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... instant it arrives ; that is, that velocity with which the body arrives at its last place, and with which the motion ceases. " And in like manner, by the ultimate ratio of evanescent quantities...
Elementary algebra, with brief notices of its history - Page 11
by Robert Potts - 1879

## Encyclopędia Britannica: Or, A Dictionary of Arts ..., Volume 13, Part 1

...fu m is that with which they гч-oin and с eafe to be (or to be augmented and diminiihed). Tin re is a limit which the velocity at the end of the motion may attain, but not exceed ; and this is the ultimate velocity. And there is the like limit in all quantities and proportions...

## The Mathematical Principles of Natural Philosophy, Volume 1, Issue 1

Sir Isaac Newton - Celestial mechanics - 1803 - 326 pages
...firft or laft fum is that with which they begin and ceafe to be (or to be augmented or diminifhed). There is a limit which the velocity at the end of...not exceed. This is the ultimate velocity. And there ia the like limit in all quantities and proportions that begin and ceafe to be. And fmce fuch limits...

## Pantologia. A new (cabinet) cyclopędia, by J.M. Good, O. Gregory ..., Volume 8

John Mason Good - 1819 - 790 pages
...understood the ratio of the quantities, not before they vanish, nor afterwards, but with which they vanish. In like manner, the first ratio of nascent quantities is that with which they benn to be. And the first or last sum is that with which they begin and cea«e to be (or to be augmented...

## Encyclopaedia Perthensis; Or Universal Dictionary of the Arts ..., Volume 16

...firft or laft fum is that with which they begin and ceafe to be (or to be augmented and climinilhed). There is a limit which the velocity at the end of the motion may attain, but not exceed ; and this is the ultimate velocity. And there is the like limit in all quantities and proportions...

## The London encyclopaedia, or, Universal dictionary of ..., Part 2, Volume 15

...understood the ratio of the quantities, not before they vanish, nor afterwards, but with which they vanish. In like manner, the first ratio of nascent...quantities is that with which they begin to be. And the tirst or last sum is that with which they begin and cease to be (or to be augmented and diminished)....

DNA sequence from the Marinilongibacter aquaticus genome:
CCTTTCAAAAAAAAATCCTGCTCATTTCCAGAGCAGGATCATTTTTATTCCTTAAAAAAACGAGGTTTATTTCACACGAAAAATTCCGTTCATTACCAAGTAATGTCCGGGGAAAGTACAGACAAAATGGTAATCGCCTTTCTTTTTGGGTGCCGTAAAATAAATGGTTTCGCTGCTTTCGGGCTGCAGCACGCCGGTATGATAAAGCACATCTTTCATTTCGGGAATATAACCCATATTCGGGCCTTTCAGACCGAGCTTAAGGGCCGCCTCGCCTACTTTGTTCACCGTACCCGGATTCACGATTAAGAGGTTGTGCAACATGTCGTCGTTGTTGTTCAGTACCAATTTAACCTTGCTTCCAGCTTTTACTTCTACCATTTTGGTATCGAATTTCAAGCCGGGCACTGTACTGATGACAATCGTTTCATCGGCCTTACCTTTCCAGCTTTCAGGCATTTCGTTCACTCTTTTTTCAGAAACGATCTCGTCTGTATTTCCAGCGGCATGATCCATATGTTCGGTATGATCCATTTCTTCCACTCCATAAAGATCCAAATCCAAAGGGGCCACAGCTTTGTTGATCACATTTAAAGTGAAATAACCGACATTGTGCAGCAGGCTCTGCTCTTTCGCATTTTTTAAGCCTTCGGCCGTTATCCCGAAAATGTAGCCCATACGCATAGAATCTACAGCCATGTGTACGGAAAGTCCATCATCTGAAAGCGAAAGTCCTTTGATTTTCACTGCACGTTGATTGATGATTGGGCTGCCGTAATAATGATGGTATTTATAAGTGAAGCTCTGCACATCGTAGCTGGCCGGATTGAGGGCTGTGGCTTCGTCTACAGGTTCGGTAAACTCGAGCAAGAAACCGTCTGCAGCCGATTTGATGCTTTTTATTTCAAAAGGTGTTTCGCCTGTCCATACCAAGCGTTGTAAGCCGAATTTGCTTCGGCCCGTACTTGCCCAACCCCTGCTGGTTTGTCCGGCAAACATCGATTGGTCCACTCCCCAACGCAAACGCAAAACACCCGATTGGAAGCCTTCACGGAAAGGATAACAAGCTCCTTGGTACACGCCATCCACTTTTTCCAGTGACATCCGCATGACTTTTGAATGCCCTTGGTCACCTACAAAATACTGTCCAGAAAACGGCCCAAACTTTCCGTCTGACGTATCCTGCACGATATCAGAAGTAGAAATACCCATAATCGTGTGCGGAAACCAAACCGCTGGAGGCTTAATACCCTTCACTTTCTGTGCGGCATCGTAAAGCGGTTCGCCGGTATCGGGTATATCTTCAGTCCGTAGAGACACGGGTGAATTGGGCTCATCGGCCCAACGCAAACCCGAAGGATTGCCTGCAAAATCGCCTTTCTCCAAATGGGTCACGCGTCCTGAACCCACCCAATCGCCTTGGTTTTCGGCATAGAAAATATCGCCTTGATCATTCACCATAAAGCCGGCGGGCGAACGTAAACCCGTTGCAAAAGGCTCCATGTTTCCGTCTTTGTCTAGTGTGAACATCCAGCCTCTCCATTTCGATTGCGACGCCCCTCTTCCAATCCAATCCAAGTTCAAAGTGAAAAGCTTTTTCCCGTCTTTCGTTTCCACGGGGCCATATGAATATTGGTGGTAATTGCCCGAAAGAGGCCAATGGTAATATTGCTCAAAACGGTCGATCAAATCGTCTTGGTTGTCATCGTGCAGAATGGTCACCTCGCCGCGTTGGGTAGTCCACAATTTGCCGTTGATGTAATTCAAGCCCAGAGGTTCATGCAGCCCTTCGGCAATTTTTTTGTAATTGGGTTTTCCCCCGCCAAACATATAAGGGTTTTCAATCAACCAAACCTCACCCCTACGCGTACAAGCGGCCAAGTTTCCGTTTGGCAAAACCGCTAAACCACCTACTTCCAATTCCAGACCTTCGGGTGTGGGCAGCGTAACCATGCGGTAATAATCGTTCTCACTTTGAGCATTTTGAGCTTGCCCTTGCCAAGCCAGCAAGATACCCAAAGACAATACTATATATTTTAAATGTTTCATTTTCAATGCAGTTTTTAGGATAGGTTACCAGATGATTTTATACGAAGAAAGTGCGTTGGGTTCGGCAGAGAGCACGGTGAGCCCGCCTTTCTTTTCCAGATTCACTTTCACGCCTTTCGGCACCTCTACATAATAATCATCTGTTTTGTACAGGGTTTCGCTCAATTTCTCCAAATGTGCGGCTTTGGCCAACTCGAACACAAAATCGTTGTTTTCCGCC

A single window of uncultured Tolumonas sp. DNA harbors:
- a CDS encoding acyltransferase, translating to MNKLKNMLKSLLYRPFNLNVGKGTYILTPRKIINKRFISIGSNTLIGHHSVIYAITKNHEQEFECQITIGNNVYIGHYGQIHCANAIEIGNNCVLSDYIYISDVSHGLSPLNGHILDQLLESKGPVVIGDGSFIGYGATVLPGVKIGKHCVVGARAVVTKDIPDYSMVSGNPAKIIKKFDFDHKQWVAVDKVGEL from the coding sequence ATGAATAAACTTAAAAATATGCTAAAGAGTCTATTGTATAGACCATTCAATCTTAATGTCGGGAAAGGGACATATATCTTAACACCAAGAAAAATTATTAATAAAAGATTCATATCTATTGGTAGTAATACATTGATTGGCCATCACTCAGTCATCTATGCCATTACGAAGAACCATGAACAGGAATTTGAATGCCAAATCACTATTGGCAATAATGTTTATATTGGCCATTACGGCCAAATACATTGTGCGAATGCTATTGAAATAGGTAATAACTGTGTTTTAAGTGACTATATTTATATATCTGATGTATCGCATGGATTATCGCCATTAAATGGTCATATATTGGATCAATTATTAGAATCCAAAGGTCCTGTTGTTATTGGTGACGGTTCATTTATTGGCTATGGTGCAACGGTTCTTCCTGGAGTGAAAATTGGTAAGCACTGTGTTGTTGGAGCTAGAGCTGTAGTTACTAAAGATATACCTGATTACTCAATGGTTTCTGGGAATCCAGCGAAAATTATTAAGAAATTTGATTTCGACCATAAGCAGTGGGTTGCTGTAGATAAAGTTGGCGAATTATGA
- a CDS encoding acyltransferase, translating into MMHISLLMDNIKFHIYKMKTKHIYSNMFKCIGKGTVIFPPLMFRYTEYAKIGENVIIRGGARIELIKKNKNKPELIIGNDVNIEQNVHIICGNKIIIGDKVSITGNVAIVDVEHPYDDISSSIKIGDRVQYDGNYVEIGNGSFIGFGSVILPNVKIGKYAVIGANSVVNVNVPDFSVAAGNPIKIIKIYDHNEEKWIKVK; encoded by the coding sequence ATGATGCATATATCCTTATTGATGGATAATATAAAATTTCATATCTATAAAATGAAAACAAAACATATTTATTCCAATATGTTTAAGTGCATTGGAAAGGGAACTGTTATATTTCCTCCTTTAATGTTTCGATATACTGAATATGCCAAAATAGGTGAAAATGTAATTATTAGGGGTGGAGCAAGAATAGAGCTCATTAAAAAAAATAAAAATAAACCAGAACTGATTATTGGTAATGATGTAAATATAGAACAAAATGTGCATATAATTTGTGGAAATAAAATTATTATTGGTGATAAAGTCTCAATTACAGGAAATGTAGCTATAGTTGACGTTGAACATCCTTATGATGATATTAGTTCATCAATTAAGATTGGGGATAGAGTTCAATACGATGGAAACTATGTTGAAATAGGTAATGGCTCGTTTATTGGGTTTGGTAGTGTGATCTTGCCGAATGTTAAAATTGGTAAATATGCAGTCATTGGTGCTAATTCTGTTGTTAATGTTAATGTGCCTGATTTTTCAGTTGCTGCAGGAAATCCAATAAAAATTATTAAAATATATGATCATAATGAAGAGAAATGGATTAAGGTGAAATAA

## Catholic World, Volume 22

1876 - 1060 pages
...understood the ratio of the quantities, not before they vanish, not afterwards, but with which they vanish. In like manner, the first ratio of nascent quantities is that with which they begin to be." From this answer, which is so clear and so deep, it is manifest that infinitesimals are real quantities....

## Catholic World, Volume 22

1876 - 1060 pages
...understood the ratio of the quantities, not before they vanish, not afterwards, but with which they vanish. In like manner, the first ratio of nascent quantities is that with which they begin to be." From this answer, which is so clear and so deep, it is manifest that infinitesimals are real quantities....

## Elementary algebra: with brief notices of its history

Robert Potts - Algebra - 1879 - 668 pages
...neither before it arrives at its last place and the motion ceases, nor after, but at the very instant it arrives ; that is, that velocity with which the...end of the motion may attain, but not exceed. This ie the ultimate velocity. And there is the like limit in all quantities and proportions that begin...